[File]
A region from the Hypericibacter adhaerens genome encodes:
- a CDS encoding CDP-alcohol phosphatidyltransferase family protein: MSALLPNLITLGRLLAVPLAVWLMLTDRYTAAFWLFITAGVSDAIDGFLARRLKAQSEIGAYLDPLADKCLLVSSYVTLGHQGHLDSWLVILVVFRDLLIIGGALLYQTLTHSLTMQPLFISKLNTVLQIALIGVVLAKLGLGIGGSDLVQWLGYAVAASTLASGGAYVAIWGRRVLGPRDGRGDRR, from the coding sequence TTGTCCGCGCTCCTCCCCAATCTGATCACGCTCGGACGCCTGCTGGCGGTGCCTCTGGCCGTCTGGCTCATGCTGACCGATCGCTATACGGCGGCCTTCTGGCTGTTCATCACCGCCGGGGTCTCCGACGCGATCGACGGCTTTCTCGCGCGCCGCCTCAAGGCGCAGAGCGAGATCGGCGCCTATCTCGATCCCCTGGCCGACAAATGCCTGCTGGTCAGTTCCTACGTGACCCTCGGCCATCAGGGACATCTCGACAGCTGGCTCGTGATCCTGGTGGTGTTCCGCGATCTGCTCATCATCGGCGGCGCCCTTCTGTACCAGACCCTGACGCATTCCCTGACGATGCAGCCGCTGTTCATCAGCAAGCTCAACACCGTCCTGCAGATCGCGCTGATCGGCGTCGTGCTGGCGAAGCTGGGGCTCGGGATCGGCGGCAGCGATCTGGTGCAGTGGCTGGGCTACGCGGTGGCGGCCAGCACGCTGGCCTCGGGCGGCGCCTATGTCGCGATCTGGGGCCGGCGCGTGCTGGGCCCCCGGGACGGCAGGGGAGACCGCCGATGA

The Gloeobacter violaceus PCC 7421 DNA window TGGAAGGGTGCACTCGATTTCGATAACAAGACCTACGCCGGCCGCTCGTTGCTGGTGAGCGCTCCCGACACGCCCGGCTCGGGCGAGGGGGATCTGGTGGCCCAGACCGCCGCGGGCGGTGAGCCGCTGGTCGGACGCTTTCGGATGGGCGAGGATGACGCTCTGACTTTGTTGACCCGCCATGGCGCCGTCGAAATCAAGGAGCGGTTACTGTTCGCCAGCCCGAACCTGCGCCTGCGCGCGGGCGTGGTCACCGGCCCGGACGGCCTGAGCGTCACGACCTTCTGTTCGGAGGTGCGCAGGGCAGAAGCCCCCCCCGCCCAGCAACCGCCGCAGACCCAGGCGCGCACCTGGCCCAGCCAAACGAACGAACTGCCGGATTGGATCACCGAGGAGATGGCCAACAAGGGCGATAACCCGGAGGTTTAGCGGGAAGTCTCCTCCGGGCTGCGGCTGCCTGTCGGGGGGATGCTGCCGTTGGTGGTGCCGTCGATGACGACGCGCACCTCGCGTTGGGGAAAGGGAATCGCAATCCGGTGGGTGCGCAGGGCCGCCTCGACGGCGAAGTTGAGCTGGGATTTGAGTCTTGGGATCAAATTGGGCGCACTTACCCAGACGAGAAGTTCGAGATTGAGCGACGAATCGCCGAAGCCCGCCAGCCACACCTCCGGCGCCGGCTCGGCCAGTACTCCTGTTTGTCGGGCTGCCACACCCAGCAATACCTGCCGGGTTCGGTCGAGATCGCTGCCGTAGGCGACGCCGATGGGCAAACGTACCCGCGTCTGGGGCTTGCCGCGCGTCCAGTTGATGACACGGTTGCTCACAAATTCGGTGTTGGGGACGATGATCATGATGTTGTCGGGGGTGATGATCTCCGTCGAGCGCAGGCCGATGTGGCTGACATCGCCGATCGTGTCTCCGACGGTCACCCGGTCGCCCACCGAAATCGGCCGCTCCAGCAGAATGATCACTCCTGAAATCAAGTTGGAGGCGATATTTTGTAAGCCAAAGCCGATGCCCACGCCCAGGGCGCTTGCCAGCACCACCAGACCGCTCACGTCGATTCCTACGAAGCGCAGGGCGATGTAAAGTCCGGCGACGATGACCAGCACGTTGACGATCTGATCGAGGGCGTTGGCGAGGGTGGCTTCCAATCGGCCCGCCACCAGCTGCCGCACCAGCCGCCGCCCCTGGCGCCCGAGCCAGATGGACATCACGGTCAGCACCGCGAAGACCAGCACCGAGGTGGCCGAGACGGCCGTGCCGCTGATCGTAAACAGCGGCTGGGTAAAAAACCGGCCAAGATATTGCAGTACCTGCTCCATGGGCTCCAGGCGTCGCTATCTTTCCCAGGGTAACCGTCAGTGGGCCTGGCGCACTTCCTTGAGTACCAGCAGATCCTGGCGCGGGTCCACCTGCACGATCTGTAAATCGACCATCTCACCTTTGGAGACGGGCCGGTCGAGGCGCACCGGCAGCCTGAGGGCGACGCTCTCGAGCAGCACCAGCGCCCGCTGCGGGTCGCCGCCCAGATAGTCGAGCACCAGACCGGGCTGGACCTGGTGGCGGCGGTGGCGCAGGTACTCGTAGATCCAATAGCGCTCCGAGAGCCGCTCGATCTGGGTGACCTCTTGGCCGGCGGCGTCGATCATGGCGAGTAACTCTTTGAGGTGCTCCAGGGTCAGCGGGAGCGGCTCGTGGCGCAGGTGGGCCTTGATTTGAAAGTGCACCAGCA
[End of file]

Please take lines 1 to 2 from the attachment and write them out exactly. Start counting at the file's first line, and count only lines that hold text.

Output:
A region from the Hypericibacter adhaerens genome encodes:
- a CDS encoding CDP-alcohol phosphatidyltransferase family protein: MSALLPNLITLGRLLAVPLAVWLMLTDRYTAAFWLFITAGVSDAIDGFLARRLKAQSEIGAYLDPLADKCLLVSSYVTLGHQGHLDSWLVILVVFRDLLIIGGALLYQTLTHSLTMQPLFISKLNTVLQIALIGVVLAKLGLGIGGSDLVQWLGYAVAASTLASGGAYVAIWGRRVLGPRDGRGDRR, from the coding sequence TTGTCCGCGCTCCTCCCCAATCTGATCACGCTCGGACGCCTGCTGGCGGTGCCTCTGGCCGTCTGGCTCATGCTGACCGATCGCTATACGGCGGCCTTCTGGCTGTTCATCACCGCCGGGGTCTCCGACGCGATCGACGGCTTTCTCGCGCGCCGCCTCAAGGCGCAGAGCGAGATCGGCGCCTATCTCGATCCCCTGGCCGACAAATGCCTGCTGGTCAGTTCCTACGTGACCCTCGGCCATCAGGGACATCTCGACAGCTGGCTCGTGATCCTGGTGGTGTTCCGCGATCTGCTCATCATCGGCGGCGCCCTTCTGTACCAGACCCTGACGCATTCCCTGACGATGCAGCCGCTGTTCATCAGCAAGCTCAACACCGTCCTGCAGATCGCGCTGATCGGCGTCGTGCTGGCGAAGCTGGGGCTCGGGATCGGCGGCAGCGATCTGGTGCAGTGGCTGGGCTACGCGGTGGCGGCCAGCACGCTGGCCTCGGGCGGCGCCTATGTCGCGATCTGGGGCCGGCGCGTGCTGGGCCCCCGGGACGGCAGGGGAGACCGCCGATGA